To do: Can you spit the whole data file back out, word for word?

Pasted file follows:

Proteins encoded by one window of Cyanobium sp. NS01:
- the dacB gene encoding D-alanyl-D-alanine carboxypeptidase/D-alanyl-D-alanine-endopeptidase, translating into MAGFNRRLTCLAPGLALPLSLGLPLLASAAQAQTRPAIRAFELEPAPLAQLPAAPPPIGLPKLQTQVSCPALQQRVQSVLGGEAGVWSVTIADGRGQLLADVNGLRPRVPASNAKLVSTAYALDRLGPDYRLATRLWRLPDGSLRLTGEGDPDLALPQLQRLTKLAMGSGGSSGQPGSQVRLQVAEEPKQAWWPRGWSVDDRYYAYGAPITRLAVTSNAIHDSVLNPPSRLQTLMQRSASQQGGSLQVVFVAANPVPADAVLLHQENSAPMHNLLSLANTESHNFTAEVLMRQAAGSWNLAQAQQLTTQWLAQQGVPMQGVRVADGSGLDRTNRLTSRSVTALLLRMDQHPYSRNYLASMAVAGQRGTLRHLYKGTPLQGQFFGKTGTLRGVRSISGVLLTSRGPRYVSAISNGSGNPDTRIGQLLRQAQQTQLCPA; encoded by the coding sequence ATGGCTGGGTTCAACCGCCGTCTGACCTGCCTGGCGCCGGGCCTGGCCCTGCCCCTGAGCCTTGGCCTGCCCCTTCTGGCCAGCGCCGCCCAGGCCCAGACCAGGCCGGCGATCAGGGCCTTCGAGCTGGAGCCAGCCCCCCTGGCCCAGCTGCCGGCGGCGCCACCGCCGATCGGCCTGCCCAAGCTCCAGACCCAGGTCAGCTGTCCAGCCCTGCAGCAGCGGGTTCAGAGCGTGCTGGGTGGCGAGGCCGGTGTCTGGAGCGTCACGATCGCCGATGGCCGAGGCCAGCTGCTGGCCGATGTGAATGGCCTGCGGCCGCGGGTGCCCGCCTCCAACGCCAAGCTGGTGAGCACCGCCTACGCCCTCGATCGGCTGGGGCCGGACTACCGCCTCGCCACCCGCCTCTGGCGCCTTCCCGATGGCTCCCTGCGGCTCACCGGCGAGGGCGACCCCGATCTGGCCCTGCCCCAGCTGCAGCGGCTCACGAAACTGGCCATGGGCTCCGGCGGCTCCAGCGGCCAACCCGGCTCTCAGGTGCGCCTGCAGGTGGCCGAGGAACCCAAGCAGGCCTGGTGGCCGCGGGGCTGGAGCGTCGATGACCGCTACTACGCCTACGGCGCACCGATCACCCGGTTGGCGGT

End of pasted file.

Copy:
Proteins encoded by one window of Cyanobium sp. NS01:
- the dacB gene encoding D-alanyl-D-alanine carboxypeptidase/D-alanyl-D-alanine-endopeptidase, translating into MAGFNRRLTCLAPGLALPLSLGLPLLASAAQAQTRPAIRAFELEPAPLAQLPAAPPPIGLPKLQTQVSCPALQQRVQSVLGGEAGVWSVTIADGRGQLLADVNGLRPRVPASNAKLVSTAYALDRLGPDYRLATRLWRLPDGSLRLTGEGDPDLALPQLQRLTKLAMGSGGSSGQPGSQVRLQVAEEPKQAWWPRGWSVDDRYYAYGAPITRLAVTSNAIHDSVLNPPSRLQTLMQRSASQQGGSLQVVFVAANPVPADAVLLHQENSAPMHNLLSLANTESHNFTAEVLMRQAAGSWNLAQAQQLTTQWLAQQGVPMQGVRVADGSGLDRTNRLTSRSVTALLLRMDQHPYSRNYLASMAVAGQRGTLRHLYKGTPLQGQFFGKTGTLRGVRSISGVLLTSRGPRYVSAISNGSGNPDTRIGQLLRQAQQTQLCPA; encoded by the coding sequence ATGGCTGGGTTCAACCGCCGTCTGACCTGCCTGGCGCCGGGCCTGGCCCTGCCCCTGAGCCTTGGCCTGCCCCTTCTGGCCAGCGCCGCCCAGGCCCAGACCAGGCCGGCGATCAGGGCCTTCGAGCTGGAGCCAGCCCCCCTGGCCCAGCTGCCGGCGGCGCCACCGCCGATCGGCCTGCCCAAGCTCCAGACCCAGGTCAGCTGTCCAGCCCTGCAGCAGCGGGTTCAGAGCGTGCTGGGTGGCGAGGCCGGTGTCTGGAGCGTCACGATCGCCGATGGCCGAGGCCAGCTGCTGGCCGATGTGAATGGCCTGCGGCCGCGGGTGCCCGCCTCCAACGCCAAGCTGGTGAGCACCGCCTACGCCCTCGATCGGCTGGGGCCGGACTACCGCCTCGCCACCCGCCTCTGGCGCCTTCCCGATGGCTCCCTGCGGCTCACCGGCGAGGGCGACCCCGATCTGGCCCTGCCCCAGCTGCAGCGGCTCACGAAACTGGCCATGGGCTCCGGCGGCTCCAGCGGCCAACCCGGCTCTCAGGTGCGCCTGCAGGTGGCCGAGGAACCCAAGCAGGCCTGGTGGCCGCGGGGCTGGAGCGTCGATGACCGCTACTACGCCTACGGCGCACCGATCACCCGGTTGGCGGT